Oh boy. “The Orchardist,” by Amanda Coplin, was a book club pick, and judging from the long wait list to get it from the library, it’s really popular right now (at least in Seattle). I’m only lukewarm on this one.
It’s the story of Talmadge, a guy who has an orchard in Washington state. He came to the state with his mother and sister, but soon after arrival the children’s mother died. Then, when Talmadge and his sister were older, his sister goes out into the woods and disappears one day. Left alone, he works his orchard and really lives a pretty lonely life.
Then one day, two girls show up from the woods. Both are pregnant. Della and Jane, the two sisters, won’t come near Talmadge, but he feels the need to take care of them, and so leaves food on the porch for them to eat. Eventually they start to trust him, though they don’t really speak to him, and don’t live in the house with him. Talmadge enlists the help of his friend Caroline Middey, and they support the girls, then help them deliver their babies when the time comes.
Jane has one baby girl, Della has twins that don’t make it. Soon after this, a man from Jane and Della’s past returns, and the girls panic. Talmadge loses Jane in the ensuing events, and is left with Della, and Jane’s infant daughter.
The book then moves through Della growing older, and the scars she has from her horrible childhood; Angelene, Jane’s daughter, and her life growing up with Talmadge; and Talmadge himself, and his mission to raise Angelene and try to help Della.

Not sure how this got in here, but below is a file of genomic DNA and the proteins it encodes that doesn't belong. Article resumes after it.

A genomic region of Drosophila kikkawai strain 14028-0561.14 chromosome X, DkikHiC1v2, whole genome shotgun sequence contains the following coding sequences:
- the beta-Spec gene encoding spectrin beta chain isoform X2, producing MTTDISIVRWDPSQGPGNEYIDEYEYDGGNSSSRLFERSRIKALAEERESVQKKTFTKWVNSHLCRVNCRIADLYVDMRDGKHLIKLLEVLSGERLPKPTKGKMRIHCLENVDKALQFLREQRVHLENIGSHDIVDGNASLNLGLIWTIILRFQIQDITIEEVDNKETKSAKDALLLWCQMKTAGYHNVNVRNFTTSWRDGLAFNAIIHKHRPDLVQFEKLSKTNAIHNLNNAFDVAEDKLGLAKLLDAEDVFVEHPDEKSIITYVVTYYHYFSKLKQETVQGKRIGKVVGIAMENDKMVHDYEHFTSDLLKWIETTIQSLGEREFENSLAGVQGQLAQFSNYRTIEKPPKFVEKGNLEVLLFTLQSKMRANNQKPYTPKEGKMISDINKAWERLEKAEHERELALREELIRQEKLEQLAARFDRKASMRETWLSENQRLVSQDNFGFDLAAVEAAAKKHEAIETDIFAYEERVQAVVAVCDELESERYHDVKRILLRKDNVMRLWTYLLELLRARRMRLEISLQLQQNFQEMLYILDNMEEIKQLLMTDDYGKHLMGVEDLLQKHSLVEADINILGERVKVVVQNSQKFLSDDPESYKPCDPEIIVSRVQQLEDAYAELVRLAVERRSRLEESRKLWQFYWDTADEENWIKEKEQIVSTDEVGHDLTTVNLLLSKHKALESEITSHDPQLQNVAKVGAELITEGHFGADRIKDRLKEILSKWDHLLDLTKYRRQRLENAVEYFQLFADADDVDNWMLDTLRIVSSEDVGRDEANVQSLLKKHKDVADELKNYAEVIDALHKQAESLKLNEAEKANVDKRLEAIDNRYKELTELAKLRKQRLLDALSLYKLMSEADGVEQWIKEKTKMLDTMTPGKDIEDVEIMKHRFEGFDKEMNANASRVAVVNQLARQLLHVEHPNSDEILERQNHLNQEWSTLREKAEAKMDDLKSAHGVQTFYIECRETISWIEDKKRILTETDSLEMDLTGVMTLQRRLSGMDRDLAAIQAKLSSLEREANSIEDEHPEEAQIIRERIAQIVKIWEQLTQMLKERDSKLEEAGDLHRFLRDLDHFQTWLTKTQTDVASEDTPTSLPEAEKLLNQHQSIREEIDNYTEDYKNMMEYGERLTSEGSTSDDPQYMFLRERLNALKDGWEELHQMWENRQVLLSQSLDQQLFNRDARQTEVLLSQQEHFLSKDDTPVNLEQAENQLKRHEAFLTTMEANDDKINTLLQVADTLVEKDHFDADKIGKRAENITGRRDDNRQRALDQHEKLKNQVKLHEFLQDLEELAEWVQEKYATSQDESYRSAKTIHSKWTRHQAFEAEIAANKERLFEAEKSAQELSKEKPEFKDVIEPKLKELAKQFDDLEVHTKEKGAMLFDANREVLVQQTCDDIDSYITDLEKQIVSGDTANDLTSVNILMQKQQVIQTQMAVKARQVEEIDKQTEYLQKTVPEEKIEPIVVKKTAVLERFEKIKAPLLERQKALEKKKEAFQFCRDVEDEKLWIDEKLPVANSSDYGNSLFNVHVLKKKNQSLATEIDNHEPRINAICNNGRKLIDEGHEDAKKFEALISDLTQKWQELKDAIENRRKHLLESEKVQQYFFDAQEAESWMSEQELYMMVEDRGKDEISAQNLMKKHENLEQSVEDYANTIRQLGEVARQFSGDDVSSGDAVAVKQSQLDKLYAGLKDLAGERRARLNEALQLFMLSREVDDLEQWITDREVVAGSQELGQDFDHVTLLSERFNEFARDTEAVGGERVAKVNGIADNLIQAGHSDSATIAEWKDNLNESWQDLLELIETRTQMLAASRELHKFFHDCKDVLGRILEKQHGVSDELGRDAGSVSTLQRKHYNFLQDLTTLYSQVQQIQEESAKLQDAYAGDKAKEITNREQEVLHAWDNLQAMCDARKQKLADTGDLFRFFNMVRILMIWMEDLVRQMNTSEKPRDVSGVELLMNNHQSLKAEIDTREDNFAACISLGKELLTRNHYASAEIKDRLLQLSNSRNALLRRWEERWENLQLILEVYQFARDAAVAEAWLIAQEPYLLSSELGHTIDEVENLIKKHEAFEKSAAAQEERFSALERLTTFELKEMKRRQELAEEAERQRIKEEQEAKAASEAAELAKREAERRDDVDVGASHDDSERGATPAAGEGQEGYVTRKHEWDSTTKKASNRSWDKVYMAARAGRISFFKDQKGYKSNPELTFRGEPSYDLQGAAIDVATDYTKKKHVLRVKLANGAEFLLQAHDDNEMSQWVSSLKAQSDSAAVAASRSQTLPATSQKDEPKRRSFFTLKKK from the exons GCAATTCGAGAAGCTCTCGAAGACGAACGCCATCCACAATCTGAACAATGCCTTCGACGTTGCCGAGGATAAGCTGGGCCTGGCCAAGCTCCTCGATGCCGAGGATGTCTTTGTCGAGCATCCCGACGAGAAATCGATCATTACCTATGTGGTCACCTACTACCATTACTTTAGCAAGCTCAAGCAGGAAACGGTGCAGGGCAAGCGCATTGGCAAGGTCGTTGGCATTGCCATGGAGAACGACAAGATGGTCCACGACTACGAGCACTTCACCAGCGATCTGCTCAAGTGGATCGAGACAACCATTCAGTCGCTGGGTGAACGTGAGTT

The story is interesting, takes unexpected turns, and I think handles the emotions of the characters well. The descriptions in the book are lovely, and the characters are fully developed. For me, however, the problems with the book landed in technical details.
Coplin changes the point of view frequently, and often did it in the middle of paragraphs. It’s jarring–I found the POV shifts incredibly distracting and confusing. There was also a story line that drifted off into nothingness and was never resolved, despite it seemingly being really important to Talmadge at the start of the story. Again, distracting and confusing.
Overall, I finished this book and could only think, where was her editor? These were relatively simple things in the grand scheme of creating a novel. The hard parts were taken care of–pacing was good, plot was good, descriptions were good, characters were good. But it only takes those little things to totally ruin a book for me, and that’s the case with this one.